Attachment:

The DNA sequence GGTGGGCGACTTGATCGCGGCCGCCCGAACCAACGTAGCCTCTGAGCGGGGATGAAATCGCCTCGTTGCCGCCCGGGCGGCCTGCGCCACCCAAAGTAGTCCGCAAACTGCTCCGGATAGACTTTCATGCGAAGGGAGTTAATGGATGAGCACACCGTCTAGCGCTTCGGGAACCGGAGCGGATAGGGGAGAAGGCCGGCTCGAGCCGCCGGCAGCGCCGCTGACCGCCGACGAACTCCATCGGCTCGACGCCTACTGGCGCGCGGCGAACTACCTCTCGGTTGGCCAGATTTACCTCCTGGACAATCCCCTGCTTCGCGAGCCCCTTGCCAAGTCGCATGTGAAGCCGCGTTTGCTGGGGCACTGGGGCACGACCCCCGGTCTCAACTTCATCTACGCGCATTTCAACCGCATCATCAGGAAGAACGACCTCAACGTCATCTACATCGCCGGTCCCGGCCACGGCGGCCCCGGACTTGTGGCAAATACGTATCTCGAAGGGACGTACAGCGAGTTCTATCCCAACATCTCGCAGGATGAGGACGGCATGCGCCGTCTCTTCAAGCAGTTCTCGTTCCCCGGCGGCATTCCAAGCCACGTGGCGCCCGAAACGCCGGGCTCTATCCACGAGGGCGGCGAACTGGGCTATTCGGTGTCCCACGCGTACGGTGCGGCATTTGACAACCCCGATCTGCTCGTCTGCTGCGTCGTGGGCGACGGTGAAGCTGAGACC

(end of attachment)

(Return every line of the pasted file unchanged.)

The DNA sequence GGTGGGCGACTTGATCGCGGCCGCCCGAACCAACGTAGCCTCTGAGCGGGGATGAAATCGCCTCGTTGCCGCCCGGGCGGCCTGCGCCACCCAAAGTAGTCCGCAAACTGCTCCGGATAGACTTTCATGCGAAGGGAGTTAATGGATGAGCACACCGTCTAGCGCTTCGGGAACCGGAGCGGATAGGGGAGAAGGCCGGCTCGAGCCGCCGGCAGCGCCGCTGACCGCCGACGAACTCCATCGGCTCGACGCCTACTGGCGCGCGGCGAACTACCTCTCGGTTGGCCAGATTTACCTCCTGGACAATCCCCTGCTTCGCGAGCCCCTTGCCAAGTCGCATGTGAAGCCGCGTTTGCTGGGGCACTGGGGCACGACCCCCGGTCTCAACTTCATCTACGCGCATTTCAACCGCATCATCAGGAAGAACGACCTCAACGTCATCTACATCGCCGGTCCCGGCCACGGCGGCCCCGGACTTGTGGCAAATACGTATCTCGAAGGGACGTACAGCGAGTTCTATCCCAACATCTCGCAGGATGAGGACGGCATGCGCCGTCTCTTCAAGCAGTTCTCGTTCCCCGGCGGCATTCCAAGCCACGTGGCGCCCGAAACGCCGGGCTCTATCCACGAGGGCGGCGAACTGGGCTATTCGGTGTCCCACGCGTACGGTGCGGCATTTGACAACCCCGATCTGCTCGTCTGCTGCGTCGTGGGCGACGGTGAAGCTGAGACC